Friday, 4 November 2016

Middle Grade Murder - an interview with Robin Stevens.

As the fogs of autumn give way to the occasional crisp morning of frost, it’s time to settle down to a bit of seasonal mystery...
Robin Stevens, author of the bestselling, award-winning Murder Most Unladylike series, has just launched another Murder Most Unladylike Mystery – the fabulously titled MISTLETOE AND MURDER. It’s getting fantastic reviews and already topping the charts (just shows the importance of Middle Grade, people) But Robin wasn’t always a bestselling novelist, she was once an 11-year-old and that was the person I wanted to find out about:

Here she is, aged 9, having a bunbreak. 


 The 11 year old Robin Stevens was, by all reports, a bit of a bookworm – where and what would we have found her reading? 

Absolutely anything and everything! I raided the library, second-hand bookshops (my father used to take me to Hay-on-Wye every year, and standing in the specialist mystery shop Murder and Mayhem was the highlight of my life), my friends' book collections and my parents' shelves. Nothing was safe from me! I'm very lucky that no one ever told me that books were too 'young' for me to read. I happily read everything from picture books to adult books - I was definitely already reading Sherlock Holmes by then, but also re-reading my Blytons. Some of my favourite books at the time included Swallows and Amazons, Bunnicula, The Secret of Platform 13, Guards! Guards! and (bizarrely) Dave Barry Turns 50. As I say, nothing was safe from me ...

What a fabulously diverse reading list - I'm especially taken by Dave Barry (had to look that one up) But what do you think you were looking for in a book? Palpitations? Escape? Brain testing mystery?

I wanted books that taught me something and made me think (that's why I've always been so interested in puzzles and mystery - and that's what the Dave Barry was, a way of learning about history that also made me laugh) but mostly I was looking for a book that I could dive into, that made me feel part of its world and connected to its characters. I was an only child, and didn't have many neighbours my age, so I found most of my friends in books!

As a matter of interest - do you do crosswords or sudoku?
I had a phase of being a big cryptic crossword fan. I used to be pretty good! That reminds me that I should probably pick it up again. I found it really fascinating to learn, like a special coded language. Sudoku I can do, but I'm not as interested, as it's numbers or symbols, and my brain prefers word play!

So what came next? Did you hit the great Hollywood gumshoes?
I discovered Agatha Christie aged about 12 and fell in love with her plots. I loved Dorothy Sayers, too, and Ngaio Marsh and (a bit later) Josephine Tey - funnily enough I was never a big Raymond Chandler fan. His books are more thrillers than puzzles, and I think that disappointed me a bit. In terms of books I've never really wanted crime that's gory or dangerous, though I was an enormous CSI fan as a teenager!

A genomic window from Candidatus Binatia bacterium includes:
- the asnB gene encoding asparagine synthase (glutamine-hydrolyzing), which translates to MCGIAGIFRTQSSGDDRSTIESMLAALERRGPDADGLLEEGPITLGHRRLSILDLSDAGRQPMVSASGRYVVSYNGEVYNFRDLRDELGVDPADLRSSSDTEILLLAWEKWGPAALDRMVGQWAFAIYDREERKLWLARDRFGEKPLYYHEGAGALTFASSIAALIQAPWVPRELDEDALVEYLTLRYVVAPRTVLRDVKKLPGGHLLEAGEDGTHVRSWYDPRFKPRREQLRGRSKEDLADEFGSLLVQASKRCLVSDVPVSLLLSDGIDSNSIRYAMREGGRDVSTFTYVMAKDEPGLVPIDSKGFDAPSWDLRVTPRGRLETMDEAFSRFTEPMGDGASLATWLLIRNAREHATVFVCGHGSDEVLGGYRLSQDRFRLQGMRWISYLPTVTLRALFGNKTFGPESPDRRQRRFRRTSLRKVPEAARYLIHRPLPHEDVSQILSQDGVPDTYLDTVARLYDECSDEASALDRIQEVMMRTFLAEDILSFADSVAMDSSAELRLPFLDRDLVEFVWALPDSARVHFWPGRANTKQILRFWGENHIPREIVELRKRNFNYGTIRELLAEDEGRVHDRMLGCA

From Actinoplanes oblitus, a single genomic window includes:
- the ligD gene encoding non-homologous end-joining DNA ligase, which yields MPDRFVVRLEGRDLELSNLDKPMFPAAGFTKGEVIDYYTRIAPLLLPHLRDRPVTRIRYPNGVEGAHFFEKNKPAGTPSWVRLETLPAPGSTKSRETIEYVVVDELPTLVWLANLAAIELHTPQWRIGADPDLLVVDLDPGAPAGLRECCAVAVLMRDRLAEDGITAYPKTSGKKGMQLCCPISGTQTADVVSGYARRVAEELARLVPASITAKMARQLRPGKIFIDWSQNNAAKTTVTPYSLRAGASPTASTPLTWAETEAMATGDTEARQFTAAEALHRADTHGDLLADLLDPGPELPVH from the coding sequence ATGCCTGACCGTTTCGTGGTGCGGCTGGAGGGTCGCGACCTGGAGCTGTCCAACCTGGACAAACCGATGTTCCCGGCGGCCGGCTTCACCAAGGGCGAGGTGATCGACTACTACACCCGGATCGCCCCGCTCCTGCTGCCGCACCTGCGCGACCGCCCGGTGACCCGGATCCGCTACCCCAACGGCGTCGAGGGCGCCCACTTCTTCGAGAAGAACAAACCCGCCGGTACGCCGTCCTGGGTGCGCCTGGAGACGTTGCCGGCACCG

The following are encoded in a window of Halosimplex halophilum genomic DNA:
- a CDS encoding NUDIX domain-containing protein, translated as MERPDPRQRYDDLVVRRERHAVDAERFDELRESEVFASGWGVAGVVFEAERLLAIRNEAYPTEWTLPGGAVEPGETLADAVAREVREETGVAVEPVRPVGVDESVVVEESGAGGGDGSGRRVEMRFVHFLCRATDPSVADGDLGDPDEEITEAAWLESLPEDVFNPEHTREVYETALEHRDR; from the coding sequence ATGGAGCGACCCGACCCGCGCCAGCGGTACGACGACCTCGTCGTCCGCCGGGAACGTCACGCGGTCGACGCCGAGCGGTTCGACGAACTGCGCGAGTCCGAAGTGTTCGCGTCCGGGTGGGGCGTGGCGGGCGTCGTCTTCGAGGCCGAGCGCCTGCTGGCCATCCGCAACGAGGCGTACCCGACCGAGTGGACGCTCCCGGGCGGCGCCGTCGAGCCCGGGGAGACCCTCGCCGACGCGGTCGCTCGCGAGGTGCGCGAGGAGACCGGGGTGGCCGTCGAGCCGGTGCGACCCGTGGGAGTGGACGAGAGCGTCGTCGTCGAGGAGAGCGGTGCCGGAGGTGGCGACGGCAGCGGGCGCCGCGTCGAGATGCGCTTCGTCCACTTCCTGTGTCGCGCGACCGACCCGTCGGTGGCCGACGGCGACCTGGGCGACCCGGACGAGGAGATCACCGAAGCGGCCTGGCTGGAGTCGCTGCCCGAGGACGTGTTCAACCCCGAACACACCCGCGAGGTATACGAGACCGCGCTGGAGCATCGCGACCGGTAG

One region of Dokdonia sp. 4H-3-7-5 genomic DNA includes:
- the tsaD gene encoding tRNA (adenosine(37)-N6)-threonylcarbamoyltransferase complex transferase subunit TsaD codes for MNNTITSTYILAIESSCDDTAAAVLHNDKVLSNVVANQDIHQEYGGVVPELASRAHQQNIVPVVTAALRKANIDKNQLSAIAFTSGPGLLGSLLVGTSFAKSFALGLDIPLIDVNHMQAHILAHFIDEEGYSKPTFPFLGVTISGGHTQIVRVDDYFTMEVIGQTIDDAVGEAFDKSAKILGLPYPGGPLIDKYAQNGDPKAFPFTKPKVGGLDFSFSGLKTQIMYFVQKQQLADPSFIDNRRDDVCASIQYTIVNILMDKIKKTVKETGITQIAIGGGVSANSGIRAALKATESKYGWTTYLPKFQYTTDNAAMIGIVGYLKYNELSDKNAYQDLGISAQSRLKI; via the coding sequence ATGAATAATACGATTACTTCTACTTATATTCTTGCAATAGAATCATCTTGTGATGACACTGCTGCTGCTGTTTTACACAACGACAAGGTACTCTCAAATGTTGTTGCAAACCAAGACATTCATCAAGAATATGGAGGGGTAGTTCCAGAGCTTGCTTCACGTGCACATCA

You’re not alone with the CSI thing -  what other TV shows did/do you like - Murder she wrote?
I watched Murder She Wrote and Diagnosis Murder, but my Big Loves were (and are) the Jeremy Brett Sherlock Holmes, Miss Marple with Geraldine McEwen and the Suchet Poirot. I love BBC's Sherlock too. I had a Silent Witness phase, and Criminal Minds, but that just got too scary. I'm a wuss! Then Veronica Mars, Supernatural, Jonathan Creek, Alias, Heroes, Firefly ... I love good stories with great characters, however they're presented. At this very moment my big obsessions are Westworld and Humans. Robots just want to be loved, guys.


I'm thinking that you're now writing the books that you couldn't find when you were 11? So what else is out there now that wasn't out there then that you would have liked? If that makes sense?

There are so many amazing stories that just hadn't been written yet - I would have loved Skulduggery Pleasant, Mortal Engines, Hunger Games and (in terms of crime) The London Eye Mystery and Katherine Woodfine's Clockwork Sparrow series. But I think that even since I was 11 (which was 1999, not so long ago really), there's been a massive expansion in what genres are available. I know I would have LOVED comics and graphic novels, but at the time I felt like Marvel and DC were only for Proper Fans and was too shy to pick them up. If anyone had given me Lumberjanes, or the Kamala Khan Ms Marvel, or Raina Telgemeier's books, I'd have been in heaven. And YA, too - I had Louise Rennison, but I wish I could have moved on to stuff like Nicola Yoon, Harriet Reuter Hapgood, Jennifer Niven. I'd have eaten them up.

And definitely the final question - the library is burning down - which book does the 11 year old Robin rescue?
Oh man! 11 year old Robin probably stands and cries in panic. But if my library burned down today, the book I would save is one I got when I was 15. Diana Wynne Jones came to speak at the Cheltenham Festival, and I went to see her. I got my copy of Dark Lord of Derkholm signed, and it was about one of the best things that has ever happened to me. I love her books beyond all reason, and I loved seeing what a good person she clearly was at that event. If I could grow up to be any author, it would be her!



Here are Robin and her dad enjoying Christmas when she was 11 (p.s. She made the Christmas crackers)



Thank you Robin Stevens. Mistletoe and Murder is out now from Puffin books priced £6.99 and is available from all good bookshops. 


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